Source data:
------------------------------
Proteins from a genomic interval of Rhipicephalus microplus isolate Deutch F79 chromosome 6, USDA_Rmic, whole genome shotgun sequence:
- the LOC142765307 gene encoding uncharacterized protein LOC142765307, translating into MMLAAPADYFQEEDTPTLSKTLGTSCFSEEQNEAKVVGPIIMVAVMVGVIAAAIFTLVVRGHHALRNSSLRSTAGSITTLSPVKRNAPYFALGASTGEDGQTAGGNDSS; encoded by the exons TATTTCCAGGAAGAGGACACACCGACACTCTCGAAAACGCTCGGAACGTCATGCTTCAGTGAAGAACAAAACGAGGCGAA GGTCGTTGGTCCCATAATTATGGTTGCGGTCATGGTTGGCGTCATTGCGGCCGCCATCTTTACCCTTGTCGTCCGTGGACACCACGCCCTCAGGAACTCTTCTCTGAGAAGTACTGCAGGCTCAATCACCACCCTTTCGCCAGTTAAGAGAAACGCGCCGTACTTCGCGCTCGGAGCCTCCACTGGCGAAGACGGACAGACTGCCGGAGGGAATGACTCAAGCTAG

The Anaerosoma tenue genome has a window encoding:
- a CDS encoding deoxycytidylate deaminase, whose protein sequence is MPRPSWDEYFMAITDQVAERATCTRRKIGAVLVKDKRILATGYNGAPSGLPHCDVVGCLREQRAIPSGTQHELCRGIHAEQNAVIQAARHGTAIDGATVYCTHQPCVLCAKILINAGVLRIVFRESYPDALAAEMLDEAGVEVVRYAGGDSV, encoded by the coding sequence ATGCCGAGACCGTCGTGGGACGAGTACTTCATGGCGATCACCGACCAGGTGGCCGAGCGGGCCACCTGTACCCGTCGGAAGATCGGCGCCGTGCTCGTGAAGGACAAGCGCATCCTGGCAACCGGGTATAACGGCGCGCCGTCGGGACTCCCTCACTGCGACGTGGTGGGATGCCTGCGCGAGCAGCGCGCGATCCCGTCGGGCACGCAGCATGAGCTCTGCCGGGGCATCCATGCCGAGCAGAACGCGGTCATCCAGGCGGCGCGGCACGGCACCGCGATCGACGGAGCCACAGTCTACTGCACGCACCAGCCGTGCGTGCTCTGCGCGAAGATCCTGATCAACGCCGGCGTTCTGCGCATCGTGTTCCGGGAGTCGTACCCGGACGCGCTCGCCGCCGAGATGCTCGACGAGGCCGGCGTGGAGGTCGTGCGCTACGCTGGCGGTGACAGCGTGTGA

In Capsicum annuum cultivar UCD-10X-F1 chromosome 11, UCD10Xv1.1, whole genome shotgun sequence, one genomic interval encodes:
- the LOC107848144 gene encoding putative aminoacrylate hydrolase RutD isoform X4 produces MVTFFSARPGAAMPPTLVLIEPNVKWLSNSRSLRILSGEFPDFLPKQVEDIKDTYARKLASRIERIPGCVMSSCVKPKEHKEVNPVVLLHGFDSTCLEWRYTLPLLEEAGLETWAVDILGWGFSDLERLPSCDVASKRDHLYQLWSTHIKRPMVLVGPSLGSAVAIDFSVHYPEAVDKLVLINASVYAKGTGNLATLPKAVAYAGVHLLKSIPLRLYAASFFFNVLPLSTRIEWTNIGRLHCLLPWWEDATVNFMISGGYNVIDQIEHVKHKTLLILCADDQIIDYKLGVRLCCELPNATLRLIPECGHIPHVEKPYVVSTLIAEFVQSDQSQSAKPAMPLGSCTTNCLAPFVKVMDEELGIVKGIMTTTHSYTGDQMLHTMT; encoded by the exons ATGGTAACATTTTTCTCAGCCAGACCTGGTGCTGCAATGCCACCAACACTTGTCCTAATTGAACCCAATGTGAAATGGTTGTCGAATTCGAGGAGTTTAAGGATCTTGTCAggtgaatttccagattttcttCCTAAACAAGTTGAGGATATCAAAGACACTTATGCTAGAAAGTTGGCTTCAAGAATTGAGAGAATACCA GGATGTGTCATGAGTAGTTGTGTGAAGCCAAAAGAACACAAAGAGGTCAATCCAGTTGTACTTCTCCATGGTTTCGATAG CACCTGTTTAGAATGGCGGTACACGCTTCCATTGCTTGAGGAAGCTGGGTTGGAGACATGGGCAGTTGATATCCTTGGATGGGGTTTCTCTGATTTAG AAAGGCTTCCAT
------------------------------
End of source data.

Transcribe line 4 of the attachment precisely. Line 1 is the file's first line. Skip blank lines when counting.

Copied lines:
- a CDS encoding deoxycytidylate deaminase, whose protein sequence is MPRPSWDEYFMAITDQVAERATCTRRKIGAVLVKDKRILATGYNGAPSGLPHCDVVGCLREQRAIPSGTQHELCRGIHAEQNAVIQAARHGTAIDGATVYCTHQPCVLCAKILINAGVLRIVFRESYPDALAAEMLDEAGVEVVRYAGGDSV, encoded by the coding sequence ATGCCGAGACCGTCGTGGGACGAGTACTTCATGGCGATCACCGACCAGGTGGCCGAGCGGGCCACCTGTACCCGTCGGAAGATCGGCGCCGTGCTCGTGAAGGACAAGCGCATCCTGGCAACCGGGTATAACGGCGCGCCGTCGGGACTCCCTCACTGCGACGTGGTGGGATGCCTGCGCGAGCAGCGCGCGATCCCGTCGGGCACGCAGCATGAGCTCTGCCGGGGCATCCATGCCGAGCAGAACGCGGTCATCCAGGCGGCGCGGCACGGCACCGCGATCGACGGAGCCACAGTCTACTGCACGCACCAGCCGTGCGTGCTCTGCGCGAAGATCCTGATCAACGCCGGCGTTCTGCGCATCGTGTTCCGGGAGTCGTACCCGGACGCGCTCGCCGCCGAGATGCTCGACGAGGCCGGCGTGGAGGTCGTGCGCTACGCTGGCGGTGACAGCGTGTGA